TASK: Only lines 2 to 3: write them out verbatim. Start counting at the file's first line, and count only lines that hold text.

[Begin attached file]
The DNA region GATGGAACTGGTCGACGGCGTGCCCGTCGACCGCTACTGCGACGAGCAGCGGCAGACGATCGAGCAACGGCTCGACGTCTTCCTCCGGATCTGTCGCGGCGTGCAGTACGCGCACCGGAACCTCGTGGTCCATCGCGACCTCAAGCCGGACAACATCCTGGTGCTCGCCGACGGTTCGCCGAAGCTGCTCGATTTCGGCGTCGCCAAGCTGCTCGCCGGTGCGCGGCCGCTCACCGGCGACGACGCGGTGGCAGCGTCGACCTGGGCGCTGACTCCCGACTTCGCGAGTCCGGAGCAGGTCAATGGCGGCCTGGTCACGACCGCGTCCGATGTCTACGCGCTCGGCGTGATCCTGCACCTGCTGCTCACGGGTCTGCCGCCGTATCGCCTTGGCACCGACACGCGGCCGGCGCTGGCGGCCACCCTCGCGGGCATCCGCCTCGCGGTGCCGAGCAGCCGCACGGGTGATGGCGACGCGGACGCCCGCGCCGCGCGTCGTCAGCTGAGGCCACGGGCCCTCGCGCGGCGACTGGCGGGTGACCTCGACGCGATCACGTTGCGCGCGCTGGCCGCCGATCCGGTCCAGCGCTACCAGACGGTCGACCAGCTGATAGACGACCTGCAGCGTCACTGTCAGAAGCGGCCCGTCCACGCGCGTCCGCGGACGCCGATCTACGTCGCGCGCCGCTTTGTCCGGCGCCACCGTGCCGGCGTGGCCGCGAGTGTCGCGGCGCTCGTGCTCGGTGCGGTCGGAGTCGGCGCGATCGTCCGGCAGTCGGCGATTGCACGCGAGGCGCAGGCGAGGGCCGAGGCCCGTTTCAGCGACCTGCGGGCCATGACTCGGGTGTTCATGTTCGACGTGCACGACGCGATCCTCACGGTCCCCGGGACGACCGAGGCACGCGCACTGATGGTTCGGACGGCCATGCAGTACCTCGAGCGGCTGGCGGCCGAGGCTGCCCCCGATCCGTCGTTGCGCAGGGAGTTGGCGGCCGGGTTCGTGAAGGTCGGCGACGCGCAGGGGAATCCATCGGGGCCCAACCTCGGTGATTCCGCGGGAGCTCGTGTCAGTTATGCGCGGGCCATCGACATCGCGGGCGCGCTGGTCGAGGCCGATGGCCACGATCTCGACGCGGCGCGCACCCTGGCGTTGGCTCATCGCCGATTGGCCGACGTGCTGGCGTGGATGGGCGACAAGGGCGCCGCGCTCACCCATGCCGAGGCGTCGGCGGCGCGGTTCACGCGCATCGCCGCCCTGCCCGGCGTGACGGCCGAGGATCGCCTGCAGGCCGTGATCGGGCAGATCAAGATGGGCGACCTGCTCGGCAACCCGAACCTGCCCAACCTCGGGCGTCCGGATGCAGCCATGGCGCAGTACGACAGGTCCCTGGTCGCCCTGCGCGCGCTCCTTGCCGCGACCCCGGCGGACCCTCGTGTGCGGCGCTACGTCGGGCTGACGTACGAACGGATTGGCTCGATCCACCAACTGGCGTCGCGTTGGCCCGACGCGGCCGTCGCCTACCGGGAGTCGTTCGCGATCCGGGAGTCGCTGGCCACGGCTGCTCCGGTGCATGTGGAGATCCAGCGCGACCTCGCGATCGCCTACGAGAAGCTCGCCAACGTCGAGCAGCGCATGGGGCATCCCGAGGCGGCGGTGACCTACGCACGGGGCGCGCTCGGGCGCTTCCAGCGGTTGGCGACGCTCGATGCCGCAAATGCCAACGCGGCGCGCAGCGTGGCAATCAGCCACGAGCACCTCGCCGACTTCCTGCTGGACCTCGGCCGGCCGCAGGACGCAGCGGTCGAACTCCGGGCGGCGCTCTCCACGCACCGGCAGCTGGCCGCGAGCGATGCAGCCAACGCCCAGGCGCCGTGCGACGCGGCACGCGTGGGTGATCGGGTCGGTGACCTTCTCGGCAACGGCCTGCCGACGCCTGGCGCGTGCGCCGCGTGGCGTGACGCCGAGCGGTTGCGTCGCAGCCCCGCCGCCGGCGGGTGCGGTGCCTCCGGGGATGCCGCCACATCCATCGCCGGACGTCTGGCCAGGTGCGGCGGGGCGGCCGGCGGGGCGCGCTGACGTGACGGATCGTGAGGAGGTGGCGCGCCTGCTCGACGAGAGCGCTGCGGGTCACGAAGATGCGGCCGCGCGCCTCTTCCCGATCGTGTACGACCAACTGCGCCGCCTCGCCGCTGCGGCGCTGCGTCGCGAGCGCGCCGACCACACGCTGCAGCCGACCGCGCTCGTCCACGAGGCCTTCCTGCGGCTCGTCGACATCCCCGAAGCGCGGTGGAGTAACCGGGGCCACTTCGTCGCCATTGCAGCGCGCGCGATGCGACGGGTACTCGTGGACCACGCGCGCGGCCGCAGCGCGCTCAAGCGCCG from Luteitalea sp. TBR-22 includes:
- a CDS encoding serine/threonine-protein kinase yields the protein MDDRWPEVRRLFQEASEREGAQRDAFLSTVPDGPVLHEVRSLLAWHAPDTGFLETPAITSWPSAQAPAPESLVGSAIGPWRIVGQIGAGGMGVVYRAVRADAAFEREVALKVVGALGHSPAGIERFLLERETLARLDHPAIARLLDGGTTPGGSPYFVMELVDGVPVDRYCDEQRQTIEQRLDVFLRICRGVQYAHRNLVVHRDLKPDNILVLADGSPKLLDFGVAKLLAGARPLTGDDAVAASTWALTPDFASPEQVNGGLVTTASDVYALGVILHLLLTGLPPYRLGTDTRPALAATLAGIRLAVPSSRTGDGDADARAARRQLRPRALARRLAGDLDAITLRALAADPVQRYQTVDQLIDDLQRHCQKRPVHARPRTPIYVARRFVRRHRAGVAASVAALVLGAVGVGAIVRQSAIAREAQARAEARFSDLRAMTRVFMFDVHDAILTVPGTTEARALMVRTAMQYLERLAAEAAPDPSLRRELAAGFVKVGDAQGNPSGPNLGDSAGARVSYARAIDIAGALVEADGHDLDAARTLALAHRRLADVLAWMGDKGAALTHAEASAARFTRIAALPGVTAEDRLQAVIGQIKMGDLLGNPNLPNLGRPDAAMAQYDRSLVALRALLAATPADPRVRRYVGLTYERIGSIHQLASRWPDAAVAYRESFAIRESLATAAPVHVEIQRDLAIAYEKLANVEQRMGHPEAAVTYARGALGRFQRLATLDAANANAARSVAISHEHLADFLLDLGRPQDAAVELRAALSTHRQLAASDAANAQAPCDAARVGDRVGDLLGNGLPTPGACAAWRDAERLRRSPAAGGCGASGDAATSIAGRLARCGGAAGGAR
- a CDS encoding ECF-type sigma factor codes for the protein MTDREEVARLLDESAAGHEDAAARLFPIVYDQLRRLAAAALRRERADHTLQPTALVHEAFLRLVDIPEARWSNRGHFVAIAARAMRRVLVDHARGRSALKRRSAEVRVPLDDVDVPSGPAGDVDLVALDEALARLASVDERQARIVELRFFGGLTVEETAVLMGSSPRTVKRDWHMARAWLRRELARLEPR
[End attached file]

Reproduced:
- a CDS encoding serine/threonine-protein kinase yields the protein MDDRWPEVRRLFQEASEREGAQRDAFLSTVPDGPVLHEVRSLLAWHAPDTGFLETPAITSWPSAQAPAPESLVGSAIGPWRIVGQIGAGGMGVVYRAVRADAAFEREVALKVVGALGHSPAGIERFLLERETLARLDHPAIARLLDGGTTPGGSPYFVMELVDGVPVDRYCDEQRQTIEQRLDVFLRICRGVQYAHRNLVVHRDLKPDNILVLADGSPKLLDFGVAKLLAGARPLTGDDAVAASTWALTPDFASPEQVNGGLVTTASDVYALGVILHLLLTGLPPYRLGTDTRPALAATLAGIRLAVPSSRTGDGDADARAARRQLRPRALARRLAGDLDAITLRALAADPVQRYQTVDQLIDDLQRHCQKRPVHARPRTPIYVARRFVRRHRAGVAASVAALVLGAVGVGAIVRQSAIAREAQARAEARFSDLRAMTRVFMFDVHDAILTVPGTTEARALMVRTAMQYLERLAAEAAPDPSLRRELAAGFVKVGDAQGNPSGPNLGDSAGARVSYARAIDIAGALVEADGHDLDAARTLALAHRRLADVLAWMGDKGAALTHAEASAARFTRIAALPGVTAEDRLQAVIGQIKMGDLLGNPNLPNLGRPDAAMAQYDRSLVALRALLAATPADPRVRRYVGLTYERIGSIHQLASRWPDAAVAYRESFAIRESLATAAPVHVEIQRDLAIAYEKLANVEQRMGHPEAAVTYARGALGRFQRLATLDAANANAARSVAISHEHLADFLLDLGRPQDAAVELRAALSTHRQLAASDAANAQAPCDAARVGDRVGDLLGNGLPTPGACAAWRDAERLRRSPAAGGCGASGDAATSIAGRLARCGGAAGGAR
- a CDS encoding ECF-type sigma factor codes for the protein MTDREEVARLLDESAAGHEDAAARLFPIVYDQLRRLAAAALRRERADHTLQPTALVHEAFLRLVDIPEARWSNRGHFVAIAARAMRRVLVDHARGRSALKRRSAEVRVPLDDVDVPSGPAGDVDLVALDEALARLASVDERQARIVELRFFGGLTVEETAVLMGSSPRTVKRDWHMARAWLRRELARLEPR